I recently attended a furniture trade show at the Merchandise Mart in Chicago where the overwhelming presence of imported products reached the proportions of a tsunami. Although I am generally in favor of free trade, I must admit that some of the related influences are distressing.
Our company was introducing a new furniture collection that has taken two years to develop in concert with the design direction of a respected American architect. We have spent several thousand dollars in travel, prototypes, shipping and photography, and we will pay a royalty to our architect/designer for as long as the collection is produced.
After the first day of the show, at an industry banquet sponsored by the Merchandise Mart, I happened to sit next to a furniture dealer from Indiana with a practical viewpoint. Last year he imported five containers of Chinese furniture. His methods were simple. He hired an agent for a modest commission who arranged manufacturing and ocean transport. The designs, he offhandedly informed me, were borrowed and "slightly changed" from branded products. The brand has no particular value or legal standing in the mind of this furniture dealer. His light-fingered style of lifting design was disturbing, and I fear his attitude is common.
As I walked the long, cavernous halls of the monumental Merchandise Mart, I observed that the high-quality specialists in the industry have ventured far afield from their core. The luxury-market manufacturers are allowing careless craftsmanship to appear with their respected old American brand labels. Specialists in teak furniture are making woven rattan-style products. Specialists in metal are now importing wood. Everyone is invading everyone else's territory because the barriers of manufacturing skills have almost disappeared.
Some fine old brands are withering as new brands present fresh, brilliant design and craftsmanship. All of the characteristics which defined and distinguished our old American brands are becoming blurred. On the other hand, new companies with unknown brands are presenting brilliant design and craftsmanship.
I've been in the furniture industry long enough to feel pangs of nostalgia for "the good old days." But I've also had the chance to see how a knee-jerk, emotional response can derail development of an effective strategy.
Looking to another industry that has already gone through the transformation in international free trade, I suggest studying the example of the footware industry. I have a little experience as a marketing consultant to one of America's best-known footware manufacturers, Wolverine World Wide. This company grew to prominence during the 1950s and '60s as the manufacturer and marketer of the Hush Puppies brand. I worked with them during the 1980s, a time when offshore manufacturing of footware was engulfing the American footware industry.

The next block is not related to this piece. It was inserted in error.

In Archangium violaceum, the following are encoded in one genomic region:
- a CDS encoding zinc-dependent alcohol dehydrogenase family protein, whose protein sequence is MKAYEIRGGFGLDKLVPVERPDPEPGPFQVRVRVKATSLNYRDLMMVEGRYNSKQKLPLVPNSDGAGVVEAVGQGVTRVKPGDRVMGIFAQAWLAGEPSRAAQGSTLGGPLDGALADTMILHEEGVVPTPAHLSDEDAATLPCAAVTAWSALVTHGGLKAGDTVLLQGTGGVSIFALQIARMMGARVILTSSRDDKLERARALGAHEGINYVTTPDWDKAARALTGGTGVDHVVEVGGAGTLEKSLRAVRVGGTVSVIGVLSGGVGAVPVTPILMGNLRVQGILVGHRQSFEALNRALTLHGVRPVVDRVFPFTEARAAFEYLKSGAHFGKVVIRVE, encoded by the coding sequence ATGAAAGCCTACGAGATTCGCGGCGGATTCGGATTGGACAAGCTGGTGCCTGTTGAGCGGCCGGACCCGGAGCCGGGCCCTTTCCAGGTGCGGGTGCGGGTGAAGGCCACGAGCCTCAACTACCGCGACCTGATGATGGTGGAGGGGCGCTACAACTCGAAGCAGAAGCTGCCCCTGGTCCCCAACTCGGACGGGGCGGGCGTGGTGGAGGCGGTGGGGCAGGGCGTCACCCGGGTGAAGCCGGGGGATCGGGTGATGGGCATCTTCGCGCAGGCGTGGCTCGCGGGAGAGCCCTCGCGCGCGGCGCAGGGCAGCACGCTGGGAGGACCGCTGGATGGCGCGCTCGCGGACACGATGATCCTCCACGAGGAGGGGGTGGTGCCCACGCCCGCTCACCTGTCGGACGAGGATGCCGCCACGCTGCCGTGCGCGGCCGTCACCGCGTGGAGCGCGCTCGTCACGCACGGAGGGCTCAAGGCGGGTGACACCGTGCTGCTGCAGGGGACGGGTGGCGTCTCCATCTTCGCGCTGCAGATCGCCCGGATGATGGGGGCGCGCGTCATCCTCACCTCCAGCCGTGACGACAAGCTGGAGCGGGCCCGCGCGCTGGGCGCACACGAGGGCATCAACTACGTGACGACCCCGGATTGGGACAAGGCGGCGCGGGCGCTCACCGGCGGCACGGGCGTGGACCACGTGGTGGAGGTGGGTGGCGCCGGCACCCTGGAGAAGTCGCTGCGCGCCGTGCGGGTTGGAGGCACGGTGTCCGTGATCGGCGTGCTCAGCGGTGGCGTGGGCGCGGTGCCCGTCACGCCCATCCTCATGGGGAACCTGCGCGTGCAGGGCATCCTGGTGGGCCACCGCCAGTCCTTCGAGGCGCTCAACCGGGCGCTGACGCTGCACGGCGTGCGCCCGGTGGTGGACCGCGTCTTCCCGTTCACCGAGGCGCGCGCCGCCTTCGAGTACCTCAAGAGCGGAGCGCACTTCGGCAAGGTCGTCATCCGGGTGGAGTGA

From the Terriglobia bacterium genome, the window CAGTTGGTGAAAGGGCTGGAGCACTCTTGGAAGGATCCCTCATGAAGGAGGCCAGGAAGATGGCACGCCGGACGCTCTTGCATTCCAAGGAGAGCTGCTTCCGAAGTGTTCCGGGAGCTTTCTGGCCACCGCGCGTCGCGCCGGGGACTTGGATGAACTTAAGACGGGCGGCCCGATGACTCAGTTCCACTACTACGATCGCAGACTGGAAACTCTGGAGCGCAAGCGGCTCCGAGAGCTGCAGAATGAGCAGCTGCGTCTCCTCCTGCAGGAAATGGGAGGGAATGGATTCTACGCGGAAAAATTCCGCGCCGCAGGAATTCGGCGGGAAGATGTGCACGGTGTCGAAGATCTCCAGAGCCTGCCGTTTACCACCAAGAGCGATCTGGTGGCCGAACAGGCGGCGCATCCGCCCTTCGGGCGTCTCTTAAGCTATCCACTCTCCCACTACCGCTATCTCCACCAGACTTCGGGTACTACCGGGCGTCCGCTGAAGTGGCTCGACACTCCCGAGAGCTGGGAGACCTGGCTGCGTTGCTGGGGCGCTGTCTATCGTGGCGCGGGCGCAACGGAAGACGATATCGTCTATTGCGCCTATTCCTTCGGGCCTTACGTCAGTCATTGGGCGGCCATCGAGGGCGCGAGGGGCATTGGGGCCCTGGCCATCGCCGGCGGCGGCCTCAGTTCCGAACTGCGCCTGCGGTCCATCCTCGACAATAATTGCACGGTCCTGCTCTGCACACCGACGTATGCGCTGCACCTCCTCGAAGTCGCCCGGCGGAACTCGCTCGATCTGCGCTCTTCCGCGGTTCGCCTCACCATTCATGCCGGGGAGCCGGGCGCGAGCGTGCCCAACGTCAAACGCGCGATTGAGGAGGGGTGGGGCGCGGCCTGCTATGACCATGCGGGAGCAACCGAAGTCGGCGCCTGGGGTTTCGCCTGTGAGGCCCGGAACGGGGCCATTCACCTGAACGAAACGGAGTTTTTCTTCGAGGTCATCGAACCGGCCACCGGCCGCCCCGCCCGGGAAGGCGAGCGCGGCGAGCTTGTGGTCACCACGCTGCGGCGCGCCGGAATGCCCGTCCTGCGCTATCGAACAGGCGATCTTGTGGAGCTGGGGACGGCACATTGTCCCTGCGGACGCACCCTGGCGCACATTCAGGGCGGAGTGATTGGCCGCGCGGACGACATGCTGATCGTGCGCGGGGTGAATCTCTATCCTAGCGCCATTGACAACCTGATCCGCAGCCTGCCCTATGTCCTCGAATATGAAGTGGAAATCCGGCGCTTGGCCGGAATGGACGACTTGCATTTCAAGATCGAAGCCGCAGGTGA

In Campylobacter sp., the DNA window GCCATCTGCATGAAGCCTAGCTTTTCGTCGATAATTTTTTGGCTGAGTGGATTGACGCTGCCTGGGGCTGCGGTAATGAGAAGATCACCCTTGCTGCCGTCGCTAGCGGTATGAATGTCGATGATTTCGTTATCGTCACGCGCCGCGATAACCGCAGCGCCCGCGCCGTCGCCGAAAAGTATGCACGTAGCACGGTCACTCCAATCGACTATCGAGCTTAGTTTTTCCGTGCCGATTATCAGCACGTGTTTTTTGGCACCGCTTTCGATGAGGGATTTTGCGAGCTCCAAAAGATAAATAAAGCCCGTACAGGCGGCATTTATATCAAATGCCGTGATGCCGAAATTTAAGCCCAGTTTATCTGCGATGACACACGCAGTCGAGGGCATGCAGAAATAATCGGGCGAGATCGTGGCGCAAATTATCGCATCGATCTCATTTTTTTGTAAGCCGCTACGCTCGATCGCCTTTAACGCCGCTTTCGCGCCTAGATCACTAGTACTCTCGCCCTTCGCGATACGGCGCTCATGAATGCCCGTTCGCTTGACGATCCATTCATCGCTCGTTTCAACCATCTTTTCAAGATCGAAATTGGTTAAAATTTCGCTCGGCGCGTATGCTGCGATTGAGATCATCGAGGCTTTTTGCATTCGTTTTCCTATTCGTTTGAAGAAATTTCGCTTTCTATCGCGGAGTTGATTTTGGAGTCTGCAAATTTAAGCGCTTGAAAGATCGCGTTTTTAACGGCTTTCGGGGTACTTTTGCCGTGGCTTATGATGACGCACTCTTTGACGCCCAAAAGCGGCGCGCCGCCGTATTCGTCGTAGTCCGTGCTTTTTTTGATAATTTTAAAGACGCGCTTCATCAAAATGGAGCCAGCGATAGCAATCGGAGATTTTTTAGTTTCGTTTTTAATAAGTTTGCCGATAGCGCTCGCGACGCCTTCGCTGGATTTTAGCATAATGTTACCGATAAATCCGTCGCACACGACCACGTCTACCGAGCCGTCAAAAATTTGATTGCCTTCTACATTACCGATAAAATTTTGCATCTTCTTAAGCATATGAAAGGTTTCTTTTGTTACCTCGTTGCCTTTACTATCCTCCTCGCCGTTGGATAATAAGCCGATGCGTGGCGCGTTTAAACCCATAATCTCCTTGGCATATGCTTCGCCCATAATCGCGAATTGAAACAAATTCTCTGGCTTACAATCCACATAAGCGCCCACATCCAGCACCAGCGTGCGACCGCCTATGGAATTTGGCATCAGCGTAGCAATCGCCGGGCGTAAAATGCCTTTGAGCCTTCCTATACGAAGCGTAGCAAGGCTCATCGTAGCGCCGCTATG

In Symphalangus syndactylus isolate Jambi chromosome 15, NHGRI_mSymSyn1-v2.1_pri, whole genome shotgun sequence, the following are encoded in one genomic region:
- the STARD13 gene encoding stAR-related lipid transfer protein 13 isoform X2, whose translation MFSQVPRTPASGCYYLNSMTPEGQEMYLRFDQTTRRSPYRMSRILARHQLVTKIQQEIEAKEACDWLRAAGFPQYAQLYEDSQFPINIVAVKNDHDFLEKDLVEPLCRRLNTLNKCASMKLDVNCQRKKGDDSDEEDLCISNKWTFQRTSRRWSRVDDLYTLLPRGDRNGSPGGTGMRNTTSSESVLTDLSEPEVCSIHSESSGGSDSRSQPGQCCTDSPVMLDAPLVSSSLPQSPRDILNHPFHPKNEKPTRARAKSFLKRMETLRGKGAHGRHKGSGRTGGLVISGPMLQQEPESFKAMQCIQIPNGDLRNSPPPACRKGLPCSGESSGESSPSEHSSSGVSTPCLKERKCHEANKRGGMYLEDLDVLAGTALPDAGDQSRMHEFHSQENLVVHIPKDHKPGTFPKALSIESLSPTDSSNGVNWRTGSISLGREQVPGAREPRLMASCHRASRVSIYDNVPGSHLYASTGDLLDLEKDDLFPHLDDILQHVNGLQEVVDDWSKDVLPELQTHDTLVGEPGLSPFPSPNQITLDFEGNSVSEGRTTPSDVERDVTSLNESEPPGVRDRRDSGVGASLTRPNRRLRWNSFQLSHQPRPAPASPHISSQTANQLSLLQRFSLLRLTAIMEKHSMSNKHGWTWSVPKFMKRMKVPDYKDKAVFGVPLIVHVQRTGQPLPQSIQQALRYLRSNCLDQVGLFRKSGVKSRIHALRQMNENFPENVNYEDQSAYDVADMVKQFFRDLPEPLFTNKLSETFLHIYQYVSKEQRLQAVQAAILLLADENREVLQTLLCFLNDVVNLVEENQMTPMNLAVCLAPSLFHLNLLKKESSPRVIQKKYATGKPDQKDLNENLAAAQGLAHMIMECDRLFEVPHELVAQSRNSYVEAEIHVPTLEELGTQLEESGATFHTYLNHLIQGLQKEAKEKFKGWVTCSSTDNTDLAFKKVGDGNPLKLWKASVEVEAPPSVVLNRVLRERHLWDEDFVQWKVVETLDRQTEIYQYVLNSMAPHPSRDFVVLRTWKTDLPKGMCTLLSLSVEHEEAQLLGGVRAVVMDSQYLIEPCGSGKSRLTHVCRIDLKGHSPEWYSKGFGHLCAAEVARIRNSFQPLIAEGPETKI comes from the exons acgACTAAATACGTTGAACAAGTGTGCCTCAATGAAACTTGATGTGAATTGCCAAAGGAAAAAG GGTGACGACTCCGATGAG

Old shoe factories, especially in the Northeast, were closing. Wolverine World Wide fought with the traditional tools of the trade for a few years, as profits shrank and stock value declined. Eventually, management saw the potential in combining well-known American brand names with products made by offshore manufacturing resources.
The brands it chose to license were often from fields that had no direct connection with footware, such as the Caterpiller construction equipment brand. Wolverine World Wide relied on its superior competence in management of finance, marketing and distribution, and has become much stronger in the years since this epiphany.
This example of how an industry situation was solved by superior strategy applies well to the furniture and building industry. I am not suggesting that a line of Cat furniture would be successful. The idea is to look at all the options and influences that drive consumers, then forge a plan that ignites a reaction in consumers' hearts and minds at the point of sale.
Deft selection of design, material and craftsmanship doesn't give a furniture company enough power to succeed in the international marketplace. It was enough in 1950, perhaps even in 2000, but it's not enough to ensure success in 2005. Today, it takes some vibrant creative electricity at the point of sale to move furniture off the retail floor. The source of that electricity needs to be unique and worthy of a registered trademark and a design copyright.
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